Global climate change moves slowly, advancing by parts per million of greenhouse gases in the atmosphere or fractions of a degree Celsius. But on the ground, the effects of climate change sometimes appear in pulses, or what scientists term "disturbance events." A disturbance event such as fire or flood or an insect outbreak sweeps through a given ecosystem, and when the flames have died down and new shoots appear, they're not necessarily the same species as populated the landscape before.
In areas where a particularly hot fire has cleared all the standing trees, "you might see a rapid shift in vegetation," said Monica Rother, a graduate researcher at CU Boulder who is conducting a survey of post-fire regeneration. "In areas without such a complete disturbance, mature trees wouldn't necessarily be killed by hotter, drier conditions, and regeneration would be more sensitive. In those areas, you'd see a more gradual shift" under climate change.
The mountain pine beetle epidemic that has ravaged much of the West, including large sections of British Columbia, could function as a similar disturbance event. It takes only a few years for younger, smaller beetle-killed trees to fall and begin to decompose, said Veblen.
Recent decades have seen the Western spring season lengthen, according to data from the U.S. Geological Survey. Snowpack melts one to four weeks earlier today than it did half a century ago, meaning less moisture for forests, going into hotter summers. Unsurprisingly, fire seasons begin earlier and burn longer.
Colorado set the record for its most destructive fire last year with the Waldo Canyon fire outside of Colorado Springs. That record was broken this year, again near Colorado Springs.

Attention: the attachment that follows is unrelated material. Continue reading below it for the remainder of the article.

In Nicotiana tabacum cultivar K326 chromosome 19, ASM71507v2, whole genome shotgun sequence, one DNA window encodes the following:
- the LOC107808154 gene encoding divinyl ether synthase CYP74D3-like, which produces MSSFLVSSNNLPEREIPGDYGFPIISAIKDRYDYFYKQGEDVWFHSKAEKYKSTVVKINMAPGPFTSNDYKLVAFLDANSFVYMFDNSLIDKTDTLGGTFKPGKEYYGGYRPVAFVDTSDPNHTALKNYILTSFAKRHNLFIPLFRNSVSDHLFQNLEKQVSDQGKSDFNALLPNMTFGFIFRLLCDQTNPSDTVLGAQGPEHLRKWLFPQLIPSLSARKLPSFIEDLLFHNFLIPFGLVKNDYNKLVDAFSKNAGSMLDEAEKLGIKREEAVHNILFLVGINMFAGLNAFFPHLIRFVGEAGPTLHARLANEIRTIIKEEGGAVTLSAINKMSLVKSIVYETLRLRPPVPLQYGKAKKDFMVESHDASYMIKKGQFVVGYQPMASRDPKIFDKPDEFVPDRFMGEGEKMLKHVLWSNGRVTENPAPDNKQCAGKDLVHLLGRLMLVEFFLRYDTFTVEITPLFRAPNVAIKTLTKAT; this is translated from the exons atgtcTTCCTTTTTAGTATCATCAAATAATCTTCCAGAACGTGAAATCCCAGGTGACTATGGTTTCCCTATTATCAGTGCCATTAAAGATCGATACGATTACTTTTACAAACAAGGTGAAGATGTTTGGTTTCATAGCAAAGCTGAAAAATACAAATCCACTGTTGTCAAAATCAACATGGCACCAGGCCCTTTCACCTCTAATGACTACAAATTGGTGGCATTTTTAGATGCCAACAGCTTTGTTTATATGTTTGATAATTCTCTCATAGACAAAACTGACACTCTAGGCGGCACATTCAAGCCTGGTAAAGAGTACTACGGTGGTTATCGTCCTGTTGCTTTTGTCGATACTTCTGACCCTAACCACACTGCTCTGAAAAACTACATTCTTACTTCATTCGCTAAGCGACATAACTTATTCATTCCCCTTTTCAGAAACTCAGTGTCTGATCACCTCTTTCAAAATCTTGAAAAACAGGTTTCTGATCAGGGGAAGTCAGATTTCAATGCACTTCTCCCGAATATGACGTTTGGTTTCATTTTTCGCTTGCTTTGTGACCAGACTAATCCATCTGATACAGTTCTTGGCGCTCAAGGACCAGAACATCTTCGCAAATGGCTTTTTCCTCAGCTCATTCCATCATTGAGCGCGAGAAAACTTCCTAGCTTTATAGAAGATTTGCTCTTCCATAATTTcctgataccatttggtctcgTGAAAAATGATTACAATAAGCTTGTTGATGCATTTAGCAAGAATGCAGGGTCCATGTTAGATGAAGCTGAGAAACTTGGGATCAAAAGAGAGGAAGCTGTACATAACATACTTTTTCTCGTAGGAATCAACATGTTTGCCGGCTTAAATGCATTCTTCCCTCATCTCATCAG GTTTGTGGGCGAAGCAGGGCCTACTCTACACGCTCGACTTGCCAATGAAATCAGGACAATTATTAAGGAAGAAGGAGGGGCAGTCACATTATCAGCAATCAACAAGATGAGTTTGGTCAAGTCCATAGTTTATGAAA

Should forest managers step in?
It will take years to know whether the High Park fire follows in the pattern of landscape change. If it does, the effects will likely not be dramatically apparent -- a few new high mountain meadows, a few areas where trees no longer grow. It would take many more years, and many more fires, for the landscapes to shift completely.
On parts of the burn area, however, landowners are already taking matters into their own hands, replanting saplings in places where the fire was severe enough to replace entire stands. Last week, the Forest Service announced that it, too, was formulating a proposal to replant areas of national parkland affected by the fire.
"The proposal is for a small fraction of the affected park land, specifically ponderosa stands that experienced high-severity burn," said Forest Service spokeswoman Reghan Cloudman. While higher-elevation lodgepole pines are historically adapted to stand-replacing fires -- their serotinous cones only open under high heat -- the Forest Service is concerned that ponderosas will not regenerate in those areas on their own, she said.
Leaving the landscape unforested increases the risk of flood-induced erosion, a potential threat to drinking water, she said.
But given the trend toward hotter, drier temperatures, the benefits of this effort may be short-lived. "From a management perspective, people need to be thinking outside of the box," Veblen said. "If it's true that the climate is no longer favorable to these tree species, then we need to do some assessment of where it's worthwhile to take actions like planting."